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Glyn Moody's look at all levels of the enterprise open source stack. The blog will look at the organisations that are embracing open source, old and new alike (start-ups welcome), and the communities of users and developers that have formed around them (or not, as the case may be).

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What Comes After “Embrace, Extend”?

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Here are two small, but significant moves by Microsoft.

First, the Microsoft Web Installer is making it easier to run open source apps on Windows Server:

The Web Application Installer Beta is designed to help get you get up and running with the most widely used Web Applications freely available for Windows Server.

The Web AI includes popular open source and .NET solutions in Ecommerce, Social and Personal Presence and Content Management. The beta release will include DotNetNuke, Drupal, Gallery, Graffiti, osCommerce, PHPBB, and Wordpress. New applications will be evaluated and added to the Web AI Gallery regularly.

This is part of its move to embrace open source – on the Windows platform.

Alongside that embracing, we have some potential extending:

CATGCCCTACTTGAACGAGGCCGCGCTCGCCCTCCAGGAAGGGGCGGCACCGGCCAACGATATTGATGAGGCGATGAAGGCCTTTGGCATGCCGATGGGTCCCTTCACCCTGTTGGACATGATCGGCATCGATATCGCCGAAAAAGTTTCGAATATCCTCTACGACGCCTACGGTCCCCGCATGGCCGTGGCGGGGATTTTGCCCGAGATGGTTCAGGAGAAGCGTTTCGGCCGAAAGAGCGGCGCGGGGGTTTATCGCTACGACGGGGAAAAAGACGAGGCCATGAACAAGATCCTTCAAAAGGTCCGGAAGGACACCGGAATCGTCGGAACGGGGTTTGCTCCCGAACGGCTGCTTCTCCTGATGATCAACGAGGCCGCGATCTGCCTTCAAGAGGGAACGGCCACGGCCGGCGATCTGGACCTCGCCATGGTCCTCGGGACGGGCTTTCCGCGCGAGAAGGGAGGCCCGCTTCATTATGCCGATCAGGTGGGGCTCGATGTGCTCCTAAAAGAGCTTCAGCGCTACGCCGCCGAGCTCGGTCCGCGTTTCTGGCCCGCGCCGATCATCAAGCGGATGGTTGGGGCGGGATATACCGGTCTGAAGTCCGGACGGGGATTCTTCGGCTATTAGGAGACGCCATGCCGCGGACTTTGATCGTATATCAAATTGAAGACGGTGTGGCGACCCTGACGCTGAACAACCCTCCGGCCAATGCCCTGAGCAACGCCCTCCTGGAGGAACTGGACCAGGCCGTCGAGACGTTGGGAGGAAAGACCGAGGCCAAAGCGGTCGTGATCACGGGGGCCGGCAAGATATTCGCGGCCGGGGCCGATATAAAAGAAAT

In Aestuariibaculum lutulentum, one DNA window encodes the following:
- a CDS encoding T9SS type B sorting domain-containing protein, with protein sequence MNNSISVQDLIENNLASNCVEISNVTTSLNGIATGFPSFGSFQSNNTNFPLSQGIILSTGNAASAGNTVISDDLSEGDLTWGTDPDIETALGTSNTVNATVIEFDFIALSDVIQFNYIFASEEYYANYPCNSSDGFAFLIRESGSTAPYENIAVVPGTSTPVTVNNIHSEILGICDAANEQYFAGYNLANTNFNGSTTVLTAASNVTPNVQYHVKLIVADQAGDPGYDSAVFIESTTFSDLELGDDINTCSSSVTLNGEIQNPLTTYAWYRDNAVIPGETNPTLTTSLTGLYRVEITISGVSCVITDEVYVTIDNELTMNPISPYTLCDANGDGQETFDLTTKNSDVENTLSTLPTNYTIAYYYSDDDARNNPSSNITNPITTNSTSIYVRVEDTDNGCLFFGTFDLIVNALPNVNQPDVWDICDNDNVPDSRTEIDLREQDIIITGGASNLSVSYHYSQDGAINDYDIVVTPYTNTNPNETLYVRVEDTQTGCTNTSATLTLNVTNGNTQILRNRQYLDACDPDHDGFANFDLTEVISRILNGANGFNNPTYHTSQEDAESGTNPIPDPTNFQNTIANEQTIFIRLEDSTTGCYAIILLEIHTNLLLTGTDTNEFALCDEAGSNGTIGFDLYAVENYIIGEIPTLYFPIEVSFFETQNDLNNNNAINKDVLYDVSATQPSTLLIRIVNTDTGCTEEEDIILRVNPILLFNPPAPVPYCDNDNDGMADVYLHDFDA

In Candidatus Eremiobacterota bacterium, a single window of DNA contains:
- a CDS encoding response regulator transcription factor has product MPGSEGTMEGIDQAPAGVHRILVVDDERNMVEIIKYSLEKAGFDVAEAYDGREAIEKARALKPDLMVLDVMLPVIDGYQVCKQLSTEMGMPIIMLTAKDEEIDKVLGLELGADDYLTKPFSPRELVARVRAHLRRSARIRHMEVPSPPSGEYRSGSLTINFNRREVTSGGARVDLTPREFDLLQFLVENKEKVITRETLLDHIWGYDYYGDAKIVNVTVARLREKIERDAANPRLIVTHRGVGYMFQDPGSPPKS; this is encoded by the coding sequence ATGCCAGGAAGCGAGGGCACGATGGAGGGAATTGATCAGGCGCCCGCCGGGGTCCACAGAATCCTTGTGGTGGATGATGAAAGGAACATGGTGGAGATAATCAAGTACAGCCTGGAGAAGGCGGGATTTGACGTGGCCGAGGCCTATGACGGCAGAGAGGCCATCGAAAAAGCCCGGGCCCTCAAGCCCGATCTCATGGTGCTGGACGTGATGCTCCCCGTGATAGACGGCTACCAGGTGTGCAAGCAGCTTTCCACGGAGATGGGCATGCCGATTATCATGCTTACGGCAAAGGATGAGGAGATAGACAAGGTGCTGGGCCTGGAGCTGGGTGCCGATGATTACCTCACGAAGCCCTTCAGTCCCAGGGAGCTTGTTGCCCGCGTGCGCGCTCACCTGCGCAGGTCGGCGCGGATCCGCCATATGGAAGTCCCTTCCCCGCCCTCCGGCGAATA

Few will have noticed, but Microsoft's Jim Kellerman just announced that he and a Microsoft colleague have "been cleared to contribute patches again" to Apache, and specifically to the Hadoop project.

This is how it will go. Purely in order to “improve” the performance of Apache and Hadoop on the Windows platform, Microsoft will helpfully offer some really cool hacks....which will of course only work on the Windows platform.

This will effectively fork the Apache/Hadoop/whatever code – all for the good of their communities. Of course, there may be some “patented” technologies in there, but Microsoft will promise never, ever to sue anyone using this “optimised” open source – cross its heart and hope to die. Look for Microsoft to get involved with other leading open source projects in the same way.

Now, remind me what comes after “embrace, extend”....?


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